How to Build a Running Base before Starting a Training Program

Building a running base before tackling a marathon training program is strongly encouraged by most running experts, coaches and veteran runners. Training for a marathon involves strenuous workouts and heavy mileage. Without establishing a proper base, you open yourself up to potential injuries and delays in your training program. You may not even make it to race day if you do not take care of your body properly by building a training base.

Build comfortable mileage

Building a training base begins with running consistently every week. It is not necessary (or even advisable) to run daily, but it is important to get to the place where you are able to run 20 – 25 miles per week. This is best accomplished by breaking your running into a 4 or 5 day a week schedule. You will want to take at least 1 or 2 days for cross training as well as an off day. Add your mileage slowly, with 10% per week increases. Increasing too quickly can cause you to get injured. The body must adapt to mileage slowly.

Your mileage should be comfortable and not too challenging. You will take on the challenge with your training program for your race. The base building should not be exhausting; you want to conserve your energy. Some coaches will advise you to start out hard. However, this should be practiced with moderation. In order to build your base and get comfortable mileage, a hard workout in your running week may be necessary. For example, hill repeats and speed workouts can improve your endurance, speed and stamina.

Adding mileage

Adding mileage should be done slowly and incrementally. The idea is to only add 10% of your mileage each week. For newer runners, I advise following the 10/10 rule, which is 10% increase every 10 days. This allows your body to adapt to higher mileage more fluidly and without overstressing your joints, bones and muscles. Muscle adaptation is important for all athletes, especially runners. Running is extremely high impact which means that the body needs to adjust to the increased stress during workouts and recovery times.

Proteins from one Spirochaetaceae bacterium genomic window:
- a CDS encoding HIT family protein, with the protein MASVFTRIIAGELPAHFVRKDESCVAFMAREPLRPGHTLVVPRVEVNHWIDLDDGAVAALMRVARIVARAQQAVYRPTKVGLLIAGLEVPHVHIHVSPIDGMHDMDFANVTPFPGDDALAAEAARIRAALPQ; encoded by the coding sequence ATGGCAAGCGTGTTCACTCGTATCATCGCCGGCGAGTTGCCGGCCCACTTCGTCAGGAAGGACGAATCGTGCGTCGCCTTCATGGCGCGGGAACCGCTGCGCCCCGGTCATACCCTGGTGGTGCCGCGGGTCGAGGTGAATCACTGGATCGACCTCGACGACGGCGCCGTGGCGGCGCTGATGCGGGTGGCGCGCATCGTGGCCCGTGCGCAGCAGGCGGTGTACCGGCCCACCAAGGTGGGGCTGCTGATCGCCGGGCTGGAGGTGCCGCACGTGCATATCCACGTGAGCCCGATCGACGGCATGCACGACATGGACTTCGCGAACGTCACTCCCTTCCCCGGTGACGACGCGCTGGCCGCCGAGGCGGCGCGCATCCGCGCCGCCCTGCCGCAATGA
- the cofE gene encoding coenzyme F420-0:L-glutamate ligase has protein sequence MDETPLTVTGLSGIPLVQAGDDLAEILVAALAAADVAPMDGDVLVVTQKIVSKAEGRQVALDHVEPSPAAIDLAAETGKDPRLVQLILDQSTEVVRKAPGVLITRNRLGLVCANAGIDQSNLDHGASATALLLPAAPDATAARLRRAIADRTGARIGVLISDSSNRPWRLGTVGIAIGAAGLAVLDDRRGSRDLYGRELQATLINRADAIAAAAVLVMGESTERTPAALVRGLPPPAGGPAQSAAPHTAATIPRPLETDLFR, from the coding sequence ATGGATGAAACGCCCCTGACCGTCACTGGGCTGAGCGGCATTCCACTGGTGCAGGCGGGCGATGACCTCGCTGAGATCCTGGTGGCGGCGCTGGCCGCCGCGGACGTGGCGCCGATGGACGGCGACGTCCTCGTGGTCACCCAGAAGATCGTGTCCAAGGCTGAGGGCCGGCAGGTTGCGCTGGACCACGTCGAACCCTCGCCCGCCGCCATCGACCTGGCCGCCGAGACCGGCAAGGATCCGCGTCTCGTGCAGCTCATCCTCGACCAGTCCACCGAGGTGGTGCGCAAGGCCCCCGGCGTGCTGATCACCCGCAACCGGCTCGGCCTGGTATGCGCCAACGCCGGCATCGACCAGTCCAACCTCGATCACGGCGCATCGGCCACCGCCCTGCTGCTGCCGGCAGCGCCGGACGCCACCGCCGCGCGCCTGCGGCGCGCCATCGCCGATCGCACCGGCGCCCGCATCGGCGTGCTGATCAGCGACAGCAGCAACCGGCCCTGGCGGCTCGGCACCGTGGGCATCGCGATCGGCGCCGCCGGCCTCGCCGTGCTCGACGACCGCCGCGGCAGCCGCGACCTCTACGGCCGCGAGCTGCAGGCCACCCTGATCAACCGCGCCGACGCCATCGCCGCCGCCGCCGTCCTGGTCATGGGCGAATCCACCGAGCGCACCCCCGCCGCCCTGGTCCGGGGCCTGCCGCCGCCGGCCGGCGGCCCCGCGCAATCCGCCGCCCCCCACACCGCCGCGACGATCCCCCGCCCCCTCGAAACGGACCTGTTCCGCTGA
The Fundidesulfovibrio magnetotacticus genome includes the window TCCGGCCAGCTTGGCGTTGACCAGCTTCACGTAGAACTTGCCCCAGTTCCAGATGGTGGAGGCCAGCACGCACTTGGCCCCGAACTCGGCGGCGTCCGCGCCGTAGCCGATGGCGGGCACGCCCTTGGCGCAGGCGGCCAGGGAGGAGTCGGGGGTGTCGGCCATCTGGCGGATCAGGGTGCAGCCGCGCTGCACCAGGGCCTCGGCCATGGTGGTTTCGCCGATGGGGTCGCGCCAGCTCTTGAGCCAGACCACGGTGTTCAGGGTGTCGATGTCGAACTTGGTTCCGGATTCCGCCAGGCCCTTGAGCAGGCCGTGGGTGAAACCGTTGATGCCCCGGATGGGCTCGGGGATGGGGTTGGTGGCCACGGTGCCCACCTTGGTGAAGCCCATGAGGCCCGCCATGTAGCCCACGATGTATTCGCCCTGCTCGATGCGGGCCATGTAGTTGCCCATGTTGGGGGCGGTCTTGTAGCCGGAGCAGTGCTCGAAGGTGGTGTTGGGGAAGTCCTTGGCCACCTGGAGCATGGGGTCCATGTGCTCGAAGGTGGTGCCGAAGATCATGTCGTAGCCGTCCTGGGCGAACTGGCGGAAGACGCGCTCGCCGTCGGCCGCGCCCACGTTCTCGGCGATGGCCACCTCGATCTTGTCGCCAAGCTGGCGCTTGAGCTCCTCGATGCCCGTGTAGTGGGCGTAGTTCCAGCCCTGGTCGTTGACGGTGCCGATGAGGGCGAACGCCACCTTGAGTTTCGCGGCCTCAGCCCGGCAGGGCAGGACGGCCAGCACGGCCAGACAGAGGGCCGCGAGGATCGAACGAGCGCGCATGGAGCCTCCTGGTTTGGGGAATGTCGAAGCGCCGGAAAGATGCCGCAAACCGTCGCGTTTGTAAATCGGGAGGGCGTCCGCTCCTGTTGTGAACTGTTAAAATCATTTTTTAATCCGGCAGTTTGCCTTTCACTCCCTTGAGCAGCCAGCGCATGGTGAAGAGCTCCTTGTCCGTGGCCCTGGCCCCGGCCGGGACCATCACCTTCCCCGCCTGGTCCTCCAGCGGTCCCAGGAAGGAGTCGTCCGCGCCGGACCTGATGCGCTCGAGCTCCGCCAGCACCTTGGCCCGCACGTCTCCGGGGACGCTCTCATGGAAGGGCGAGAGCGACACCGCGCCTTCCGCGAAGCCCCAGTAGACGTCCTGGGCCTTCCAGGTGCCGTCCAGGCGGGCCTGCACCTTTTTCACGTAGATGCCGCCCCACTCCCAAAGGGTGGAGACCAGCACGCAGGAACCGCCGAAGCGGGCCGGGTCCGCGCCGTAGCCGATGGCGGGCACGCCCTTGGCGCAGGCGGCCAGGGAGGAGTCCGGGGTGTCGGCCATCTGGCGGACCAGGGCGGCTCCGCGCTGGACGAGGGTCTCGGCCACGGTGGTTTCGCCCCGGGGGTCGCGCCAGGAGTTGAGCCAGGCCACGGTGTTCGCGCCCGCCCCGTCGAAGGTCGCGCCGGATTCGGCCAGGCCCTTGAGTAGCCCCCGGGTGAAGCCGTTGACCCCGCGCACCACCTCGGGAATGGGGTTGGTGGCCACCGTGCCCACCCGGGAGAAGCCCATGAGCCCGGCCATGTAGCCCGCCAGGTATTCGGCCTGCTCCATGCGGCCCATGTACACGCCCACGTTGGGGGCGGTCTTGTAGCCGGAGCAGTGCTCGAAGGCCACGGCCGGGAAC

Once you have added your mileage to the prescribed 20 – 25 per week, it is a good idea to begin harder workouts to ensure that your body is ready for the demands of training. Hitting some hills with strenuous repeats is an excellent way to build mileage. Another great way to increase your ability to run comfortably through your mileage is to include speed workouts. Interval training, during mileage you have already accomplished, increases anaerobic threshold as well as endurance. This will help your body adapt to hire mileage as well as longer runs at a slightly slower pace. I recommend a 5 minute, 2 minute rotation to work on speed at first. Run at your standard pace for 5 minutes and increase it for 2 minutes. Then, run hard for your last mile before taking a cool down. This type of workout is best for shorter runs, while you can add hill repeats into longer workouts.

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